In the July 2106 issue you did an article on people who have restored older bikes in unlikely parts of the world. Well let me introduce you to my bike and I: it’s a 1975 Kawasaki KZ900 and I live in Berlevåg in Norway.
If you’ve never heard of Berlevåg, I don’t blame you. It’s a tiny place about 1500 miles north of Oslo, right at the top of Norway and close to the Russian border. If you go any further north you’re Father Christmas.
In the winter it’s usually about -20° C and between November and March we might get half an hour of twilight a day if we’re lucky. The winds reach speeds of 20 metres per second too, so when it’s like this no one rides a bike – we use snowmobiles.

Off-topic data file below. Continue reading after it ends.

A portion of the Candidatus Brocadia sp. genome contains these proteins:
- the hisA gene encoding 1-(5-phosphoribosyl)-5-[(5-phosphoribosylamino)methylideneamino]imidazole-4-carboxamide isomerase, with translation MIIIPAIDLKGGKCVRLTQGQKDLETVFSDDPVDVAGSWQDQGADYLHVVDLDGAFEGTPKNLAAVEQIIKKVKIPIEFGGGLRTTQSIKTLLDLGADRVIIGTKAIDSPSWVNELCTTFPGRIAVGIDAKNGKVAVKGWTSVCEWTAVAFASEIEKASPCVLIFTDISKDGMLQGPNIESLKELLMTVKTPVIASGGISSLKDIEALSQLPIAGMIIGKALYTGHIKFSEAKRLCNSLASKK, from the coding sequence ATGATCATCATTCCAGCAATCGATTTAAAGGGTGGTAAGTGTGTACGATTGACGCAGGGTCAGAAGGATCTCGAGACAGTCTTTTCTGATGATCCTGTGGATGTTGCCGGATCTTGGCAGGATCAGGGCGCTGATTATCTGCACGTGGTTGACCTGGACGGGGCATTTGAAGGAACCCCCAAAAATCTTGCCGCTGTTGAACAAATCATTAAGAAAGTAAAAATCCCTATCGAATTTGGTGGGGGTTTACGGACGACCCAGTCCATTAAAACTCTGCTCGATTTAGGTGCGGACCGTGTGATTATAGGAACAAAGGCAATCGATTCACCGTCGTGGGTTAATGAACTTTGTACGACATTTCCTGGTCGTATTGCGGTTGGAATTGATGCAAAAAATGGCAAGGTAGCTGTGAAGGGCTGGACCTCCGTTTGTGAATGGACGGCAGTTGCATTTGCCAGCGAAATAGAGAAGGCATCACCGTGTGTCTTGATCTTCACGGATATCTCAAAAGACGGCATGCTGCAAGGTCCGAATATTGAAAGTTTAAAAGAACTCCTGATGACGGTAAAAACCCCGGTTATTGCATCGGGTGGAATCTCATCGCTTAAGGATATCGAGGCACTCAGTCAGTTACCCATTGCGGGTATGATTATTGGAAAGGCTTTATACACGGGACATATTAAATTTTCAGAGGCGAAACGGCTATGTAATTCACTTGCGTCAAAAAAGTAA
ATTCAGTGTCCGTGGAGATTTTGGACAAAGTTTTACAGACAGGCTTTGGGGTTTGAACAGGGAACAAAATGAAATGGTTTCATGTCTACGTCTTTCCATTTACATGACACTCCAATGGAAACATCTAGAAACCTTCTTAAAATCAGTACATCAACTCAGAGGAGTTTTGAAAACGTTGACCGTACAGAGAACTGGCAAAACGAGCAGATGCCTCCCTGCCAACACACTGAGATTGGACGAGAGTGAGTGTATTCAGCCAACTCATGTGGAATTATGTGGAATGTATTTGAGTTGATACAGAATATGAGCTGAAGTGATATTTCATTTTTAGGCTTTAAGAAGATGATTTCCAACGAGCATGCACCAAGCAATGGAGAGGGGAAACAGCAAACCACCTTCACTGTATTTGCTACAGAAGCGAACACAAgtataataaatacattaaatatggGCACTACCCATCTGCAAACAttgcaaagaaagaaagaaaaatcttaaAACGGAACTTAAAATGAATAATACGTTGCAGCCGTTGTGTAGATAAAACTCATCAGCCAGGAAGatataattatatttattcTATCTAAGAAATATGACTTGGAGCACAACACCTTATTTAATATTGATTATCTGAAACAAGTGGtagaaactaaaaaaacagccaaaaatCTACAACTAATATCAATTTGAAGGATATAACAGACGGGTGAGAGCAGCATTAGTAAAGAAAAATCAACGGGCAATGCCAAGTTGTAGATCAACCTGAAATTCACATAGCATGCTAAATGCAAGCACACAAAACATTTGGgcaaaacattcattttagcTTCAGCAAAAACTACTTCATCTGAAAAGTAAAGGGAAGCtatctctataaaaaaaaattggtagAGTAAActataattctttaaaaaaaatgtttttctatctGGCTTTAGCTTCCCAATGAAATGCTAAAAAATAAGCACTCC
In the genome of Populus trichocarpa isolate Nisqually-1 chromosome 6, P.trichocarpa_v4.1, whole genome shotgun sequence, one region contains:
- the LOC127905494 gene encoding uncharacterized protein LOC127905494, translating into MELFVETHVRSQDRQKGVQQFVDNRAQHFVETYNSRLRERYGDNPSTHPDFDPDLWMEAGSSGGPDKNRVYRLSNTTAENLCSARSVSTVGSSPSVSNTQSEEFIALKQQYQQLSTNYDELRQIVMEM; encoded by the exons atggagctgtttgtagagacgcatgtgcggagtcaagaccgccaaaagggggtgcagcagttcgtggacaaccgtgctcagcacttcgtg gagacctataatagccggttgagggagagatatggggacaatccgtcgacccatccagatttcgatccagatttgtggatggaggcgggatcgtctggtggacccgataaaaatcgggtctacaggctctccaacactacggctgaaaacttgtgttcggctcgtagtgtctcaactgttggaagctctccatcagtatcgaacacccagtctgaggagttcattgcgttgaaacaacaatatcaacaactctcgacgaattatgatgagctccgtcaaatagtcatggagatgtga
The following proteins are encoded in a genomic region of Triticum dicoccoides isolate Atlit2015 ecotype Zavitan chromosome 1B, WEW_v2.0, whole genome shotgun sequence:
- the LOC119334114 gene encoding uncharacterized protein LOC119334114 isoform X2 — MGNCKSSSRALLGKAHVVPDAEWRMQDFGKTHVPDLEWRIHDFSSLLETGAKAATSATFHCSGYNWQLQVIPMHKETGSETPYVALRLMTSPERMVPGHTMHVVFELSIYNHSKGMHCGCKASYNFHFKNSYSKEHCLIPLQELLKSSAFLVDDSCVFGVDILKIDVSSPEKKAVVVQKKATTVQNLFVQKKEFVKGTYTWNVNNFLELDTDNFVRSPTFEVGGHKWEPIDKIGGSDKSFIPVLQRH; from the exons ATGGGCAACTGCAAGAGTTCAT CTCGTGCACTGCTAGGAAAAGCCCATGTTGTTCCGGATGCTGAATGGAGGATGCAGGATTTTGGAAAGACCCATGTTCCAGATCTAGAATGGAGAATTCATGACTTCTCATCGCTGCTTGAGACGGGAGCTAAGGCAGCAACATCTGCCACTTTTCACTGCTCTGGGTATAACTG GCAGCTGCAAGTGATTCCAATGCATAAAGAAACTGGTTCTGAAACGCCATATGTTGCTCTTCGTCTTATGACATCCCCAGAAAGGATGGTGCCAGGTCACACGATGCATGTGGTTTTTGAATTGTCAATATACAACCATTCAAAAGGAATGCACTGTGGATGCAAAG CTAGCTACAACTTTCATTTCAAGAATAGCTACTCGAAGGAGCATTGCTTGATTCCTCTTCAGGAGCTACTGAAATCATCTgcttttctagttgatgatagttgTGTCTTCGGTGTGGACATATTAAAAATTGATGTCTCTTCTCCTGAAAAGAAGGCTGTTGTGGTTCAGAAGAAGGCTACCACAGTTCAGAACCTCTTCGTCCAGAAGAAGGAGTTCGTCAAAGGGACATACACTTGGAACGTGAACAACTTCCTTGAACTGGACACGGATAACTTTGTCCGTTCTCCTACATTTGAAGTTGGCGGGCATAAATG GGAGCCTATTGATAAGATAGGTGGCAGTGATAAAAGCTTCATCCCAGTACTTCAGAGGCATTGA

In the summer it’s light 24 hours a day, and that’s when the Kawasaki comes out as my daily ride. A few other people have bikes here, but new ones – the nearest person to me with a Ps-era bike is 350 miles away.
I bought the KZ900 in 2003, just before the price of old Kawasakis went through the roof. The two-tone paintjob was already on it, which I’ve kept – it still confuses people around here. I’ve rebuilt the cylinder head and a few other engine parts; the engine is bulletproof. In the summer I took it on a 3000-mile round-trip with my daughter Lisbeth on the back – it didn’t let me down once. Lisbeth got the bug and we’ve since got her a little old Zed for her 16th birthday.
I’ll never sell the KZ900. In fact, I’ll probably be buried with it.